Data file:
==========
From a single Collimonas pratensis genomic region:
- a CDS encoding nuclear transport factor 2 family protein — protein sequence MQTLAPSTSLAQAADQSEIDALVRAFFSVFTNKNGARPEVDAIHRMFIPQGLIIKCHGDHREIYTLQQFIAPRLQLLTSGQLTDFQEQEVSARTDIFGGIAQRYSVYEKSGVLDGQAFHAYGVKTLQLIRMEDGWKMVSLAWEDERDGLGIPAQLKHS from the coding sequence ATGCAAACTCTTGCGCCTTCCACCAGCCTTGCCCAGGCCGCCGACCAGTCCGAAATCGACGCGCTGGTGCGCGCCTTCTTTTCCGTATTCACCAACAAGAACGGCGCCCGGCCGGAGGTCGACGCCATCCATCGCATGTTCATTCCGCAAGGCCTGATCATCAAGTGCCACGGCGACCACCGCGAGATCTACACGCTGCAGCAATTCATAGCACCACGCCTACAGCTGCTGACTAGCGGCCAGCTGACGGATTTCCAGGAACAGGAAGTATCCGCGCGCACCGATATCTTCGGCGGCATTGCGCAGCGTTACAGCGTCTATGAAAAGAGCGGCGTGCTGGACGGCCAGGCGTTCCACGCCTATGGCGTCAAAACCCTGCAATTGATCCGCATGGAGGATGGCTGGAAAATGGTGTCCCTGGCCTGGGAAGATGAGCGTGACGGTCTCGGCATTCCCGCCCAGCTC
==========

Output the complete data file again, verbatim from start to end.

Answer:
From a single Collimonas pratensis genomic region:
- a CDS encoding nuclear transport factor 2 family protein — protein sequence MQTLAPSTSLAQAADQSEIDALVRAFFSVFTNKNGARPEVDAIHRMFIPQGLIIKCHGDHREIYTLQQFIAPRLQLLTSGQLTDFQEQEVSARTDIFGGIAQRYSVYEKSGVLDGQAFHAYGVKTLQLIRMEDGWKMVSLAWEDERDGLGIPAQLKHS from the coding sequence ATGCAAACTCTTGCGCCTTCCACCAGCCTTGCCCAGGCCGCCGACCAGTCCGAAATCGACGCGCTGGTGCGCGCCTTCTTTTCCGTATTCACCAACAAGAACGGCGCCCGGCCGGAGGTCGACGCCATCCATCGCATGTTCATTCCGCAAGGCCTGATCATCAAGTGCCACGGCGACCACCGCGAGATCTACACGCTGCAGCAATTCATAGCACCACGCCTACAGCTGCTGACTAGCGGCCAGCTGACGGATTTCCAGGAACAGGAAGTATCCGCGCGCACCGATATCTTCGGCGGCATTGCGCAGCGTTACAGCGTCTATGAAAAGAGCGGCGTGCTGGACGGCCAGGCGTTCCACGCCTATGGCGTCAAAACCCTGCAATTGATCCGCATGGAGGATGGCTGGAAAATGGTGTCCCTGGCCTGGGAAGATGAGCGTGACGGTCTCGGCATTCCCGCCCAGCTC